|Feresea... maybe. This species can be distinguished from Pseudorca by having a proportionally larger dorsal fin (2 base lengths away from the blowhole vs. 2.5) and by having a clearly demarcated cape; Peponocephala can be distinguished by having pointed flipper tips, a pointed head when viewed from above, and no white extending around the face (Baird 2010). I think this is the case in the above photo, but I'm not entirely certain. Photo by Gary L. Friedrichsen from WoRMS.|
In 1965 - a little over a decade after the external appearance of the animal became known - Feresa was held in captivity. Pryor (1991) remarked that one individual behaved "more like a wolf than a normal dolphin" would "growl and snap like as canid" and "not hesitate to attack people and other cetaceans". Since when are cetaceans capable of growling? This behavior has led some to presume that Feresa preys on mammals in the wild (Leatherwood et al. 1982) and aggression towards other dolphins has been observed whilst individuals were trapped in tuna seines (Reeves et al. 2002). Considering that both situations occurred in cramped and undoubtedly stressful environments, I think it is completely unfounded to conclude that Feresa is a pugnacious marine mammal-killing macropredator with the available evidence. Stomach contents have included squid and fish (Rodríguez-López and Mignucci- Giannoni 1999; Zerbini & Santos 1997)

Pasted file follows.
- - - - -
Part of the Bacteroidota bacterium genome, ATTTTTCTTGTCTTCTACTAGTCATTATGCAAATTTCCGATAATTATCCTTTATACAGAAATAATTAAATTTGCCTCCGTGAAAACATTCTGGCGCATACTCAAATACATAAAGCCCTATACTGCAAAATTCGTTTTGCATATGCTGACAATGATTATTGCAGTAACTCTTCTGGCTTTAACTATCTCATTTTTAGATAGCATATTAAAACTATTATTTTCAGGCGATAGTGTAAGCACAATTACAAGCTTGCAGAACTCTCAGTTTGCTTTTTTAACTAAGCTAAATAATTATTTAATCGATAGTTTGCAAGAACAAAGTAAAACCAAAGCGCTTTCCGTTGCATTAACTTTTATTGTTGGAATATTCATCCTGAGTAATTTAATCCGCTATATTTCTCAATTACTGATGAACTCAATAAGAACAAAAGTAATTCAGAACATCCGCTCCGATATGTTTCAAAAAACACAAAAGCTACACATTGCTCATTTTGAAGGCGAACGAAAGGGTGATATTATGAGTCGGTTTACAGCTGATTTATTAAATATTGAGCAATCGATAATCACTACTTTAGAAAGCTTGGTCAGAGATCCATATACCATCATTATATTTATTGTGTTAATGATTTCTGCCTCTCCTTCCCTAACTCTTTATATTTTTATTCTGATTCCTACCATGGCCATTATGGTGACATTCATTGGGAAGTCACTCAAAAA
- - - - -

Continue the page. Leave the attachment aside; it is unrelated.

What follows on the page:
|Feresa skeleton. From Wikipedia Commons.|
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